Those who created our country—the Founding Fathers and Mothers—understood that there is a divine order which transcends the human order. They saw the state, in fact, as a form of moral order and felt that the bedrock of moral order is religion.
The Mayflower Compact began with the words, “In the name of God, amen.” The Declaration of Independence appeals to “Nature’s God” and the “Creator” and “the Supreme Judge of the world.” Congress was given a chaplain, and the oaths of office are oaths before God.
James Madison in the Federalist Papers admitted that in the creation of our Republic he perceived the hand of the Almighty. John Jay, the first Chief Justice of the Supreme Court, warned that we must never forget the God from whom our blessings flowed.
George Washington referred to religion’s profound and unsurpassed place in the heart of our nation quite directly in his Farewell Address in 1796. Seven years earlier, France had erected a government that was intended to be purely secular. This new government would be grounded on reason rather than the law of God. By 1796 the French Revolution had known the Reign of Terror.
And Washington voiced reservations about the idea that there could be a wise policy without a firm moral and religious foundation. He said, “Of all the dispositions and habits which lead to political prosperity, Religion and morality are indispensable supports. In vain would that man (call himself a patriot) who (would) labour to subvert these . . . finest [firmest] 1 props of the duties of men and citizens. The mere Politician . . . (and) the pious man ought to respect and to cherish (religion and morality).” And he added, “… let us with caution indulge the supposition, that morality can be maintained without religion.”
1 White House correction.
I believe that George Washington knew the City of Man cannot survive without the City of God, that the Visible City will perish without the Invisible City.
Religion played not only a strong role in our national life; it played a positive role. The abolitionist movement was at heart a moral and religious movement; so was the modern civil rights struggle. And throughout this time, the state was tolerant of religious belief, expression, and practice. Society, too, was tolerant.
But in the 1960’s this began to change. We began to make great steps toward secularizing our nation and removing religion from its honored place.
In 1962 the Supreme Court in the New York prayer case banned the compulsory saying of prayers. In 1963 the Court banned the reading of the Bible in our public schools. From that point on, the courts pushed the meaning of the ruling ever outward, so that now our children are not allowed voluntary prayer. We even had to pass a law—we passed a special law in the Congress just a few weeks ago to allow student prayer groups the same access to schoolrooms after classes that a young Marxist society, for example, would already enjoy with no opposition.
The 1962 decision opened the way to a flood of similar suits. Once religion had been made vulnerable, a series of assaults were made in one court after another, on one issue after another. Cases were started to argue against tax-exempt status for churches. Suits were brought to abolish the words “under God” from the Pledge of Allegiance and to remove “In God We Trust” from public documents and from our currency.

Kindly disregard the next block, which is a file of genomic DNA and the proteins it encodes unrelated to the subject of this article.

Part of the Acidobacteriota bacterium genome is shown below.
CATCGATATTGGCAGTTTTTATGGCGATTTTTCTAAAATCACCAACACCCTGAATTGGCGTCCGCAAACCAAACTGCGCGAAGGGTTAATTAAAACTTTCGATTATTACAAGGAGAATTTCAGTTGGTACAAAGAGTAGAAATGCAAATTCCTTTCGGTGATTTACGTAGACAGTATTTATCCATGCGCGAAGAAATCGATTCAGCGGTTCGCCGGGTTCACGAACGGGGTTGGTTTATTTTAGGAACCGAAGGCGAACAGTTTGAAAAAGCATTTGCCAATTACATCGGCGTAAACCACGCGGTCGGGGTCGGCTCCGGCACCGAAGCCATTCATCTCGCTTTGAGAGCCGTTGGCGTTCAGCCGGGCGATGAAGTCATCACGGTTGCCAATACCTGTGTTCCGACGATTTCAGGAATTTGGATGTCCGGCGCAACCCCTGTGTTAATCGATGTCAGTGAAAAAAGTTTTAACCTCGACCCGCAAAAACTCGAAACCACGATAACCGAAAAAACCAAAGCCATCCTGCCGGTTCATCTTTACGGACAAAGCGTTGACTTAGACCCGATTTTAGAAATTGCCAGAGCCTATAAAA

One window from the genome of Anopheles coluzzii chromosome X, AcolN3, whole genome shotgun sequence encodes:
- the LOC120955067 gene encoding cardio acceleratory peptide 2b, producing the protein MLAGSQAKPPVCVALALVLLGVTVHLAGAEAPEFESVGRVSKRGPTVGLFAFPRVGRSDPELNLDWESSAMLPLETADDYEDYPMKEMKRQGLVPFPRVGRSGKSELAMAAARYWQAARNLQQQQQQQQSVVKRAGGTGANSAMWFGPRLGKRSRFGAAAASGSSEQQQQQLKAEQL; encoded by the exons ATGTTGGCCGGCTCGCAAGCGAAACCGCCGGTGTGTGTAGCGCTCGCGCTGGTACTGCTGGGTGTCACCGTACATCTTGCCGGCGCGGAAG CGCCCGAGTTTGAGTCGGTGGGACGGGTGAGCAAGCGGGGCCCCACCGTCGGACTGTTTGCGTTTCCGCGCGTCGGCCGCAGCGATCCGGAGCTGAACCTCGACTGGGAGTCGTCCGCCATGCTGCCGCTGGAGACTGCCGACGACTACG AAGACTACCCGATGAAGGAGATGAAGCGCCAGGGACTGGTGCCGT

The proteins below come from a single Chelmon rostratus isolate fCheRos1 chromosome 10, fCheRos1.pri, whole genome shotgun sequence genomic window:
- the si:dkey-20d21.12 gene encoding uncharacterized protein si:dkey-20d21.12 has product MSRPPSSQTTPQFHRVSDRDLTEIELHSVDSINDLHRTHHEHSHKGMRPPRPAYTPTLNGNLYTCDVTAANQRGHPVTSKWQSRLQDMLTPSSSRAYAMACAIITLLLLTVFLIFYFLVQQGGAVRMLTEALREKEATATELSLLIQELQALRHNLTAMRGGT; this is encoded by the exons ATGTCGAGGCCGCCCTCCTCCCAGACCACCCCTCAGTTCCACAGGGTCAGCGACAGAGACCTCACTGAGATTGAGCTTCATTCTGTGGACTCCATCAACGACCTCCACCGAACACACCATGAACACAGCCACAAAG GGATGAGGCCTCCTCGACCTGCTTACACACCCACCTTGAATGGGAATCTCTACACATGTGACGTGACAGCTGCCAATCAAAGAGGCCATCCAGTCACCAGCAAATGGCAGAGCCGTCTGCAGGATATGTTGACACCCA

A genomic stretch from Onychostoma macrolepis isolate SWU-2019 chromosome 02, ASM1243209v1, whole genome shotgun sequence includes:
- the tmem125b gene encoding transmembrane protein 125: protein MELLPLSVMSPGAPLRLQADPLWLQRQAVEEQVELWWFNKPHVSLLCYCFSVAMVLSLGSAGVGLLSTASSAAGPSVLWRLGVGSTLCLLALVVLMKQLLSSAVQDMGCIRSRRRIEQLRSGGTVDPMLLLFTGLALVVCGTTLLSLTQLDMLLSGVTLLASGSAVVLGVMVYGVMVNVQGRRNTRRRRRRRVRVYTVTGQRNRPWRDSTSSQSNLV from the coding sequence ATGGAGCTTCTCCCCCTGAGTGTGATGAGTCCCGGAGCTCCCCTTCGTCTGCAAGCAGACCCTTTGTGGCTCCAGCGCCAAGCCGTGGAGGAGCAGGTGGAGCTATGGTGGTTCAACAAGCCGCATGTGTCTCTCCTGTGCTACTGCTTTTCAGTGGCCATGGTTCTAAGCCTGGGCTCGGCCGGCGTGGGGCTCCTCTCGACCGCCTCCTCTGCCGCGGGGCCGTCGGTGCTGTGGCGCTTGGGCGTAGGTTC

Today there are those who are fighting to make sure voluntary prayer is not returned to the classrooms. And the frustrating thing for the great majority of Americans who support and understand the special importance of religion in the national life—the frustrating thing is that those who are attacking religion claim they are doing it in the name of tolerance, freedom, and open-mindedness. Question: Isn’t the real truth that they are intolerant of religion? [Applause] They refuse to tolerate its importance in our lives.
If all the children of our country studied together all of the many religions in our country, wouldn’t they learn greater tolerance of each other’s beliefs? If children prayed together, would they not understand what they have in common, and would this not, indeed, bring them closer, and is this not to be desired? So, I submit to you that those who claim to be fighting for tolerance on this issue may not be tolerant at all.
When John Kennedy was running for President in 1960, he said that his church would not dictate his Presidency any more than he would speak for his church. Just so, and proper. But John Kennedy was speaking in an America in which the role of religion-and by that I mean the role of all churches—was secure. Abortion was not a political issue. Prayer was not a political issue. The right of church schools to operate was not a political issue. And it was broadly acknowledged that religious leaders had a right and a duty to speak out on the issues of the day. They held a place of respect, and a politician who spoke to or of them with a lack of respect would not long survive in the political arena.
It was acknowledged then that religion held a special place, occupied a special territory in the hearts of the citizenry. The climate has changed greatly since then. And since it has, it logically follows that religion needs defenders against those who care only for the interests of the state.
There are, these days, many questions on which religious leaders are obliged to offer their moral and theological guidance, and such guidance is a good and necessary thing. To know how a church and its members feel on a public issue expands the parameters of debate. It does not narrow the debate; it expands it.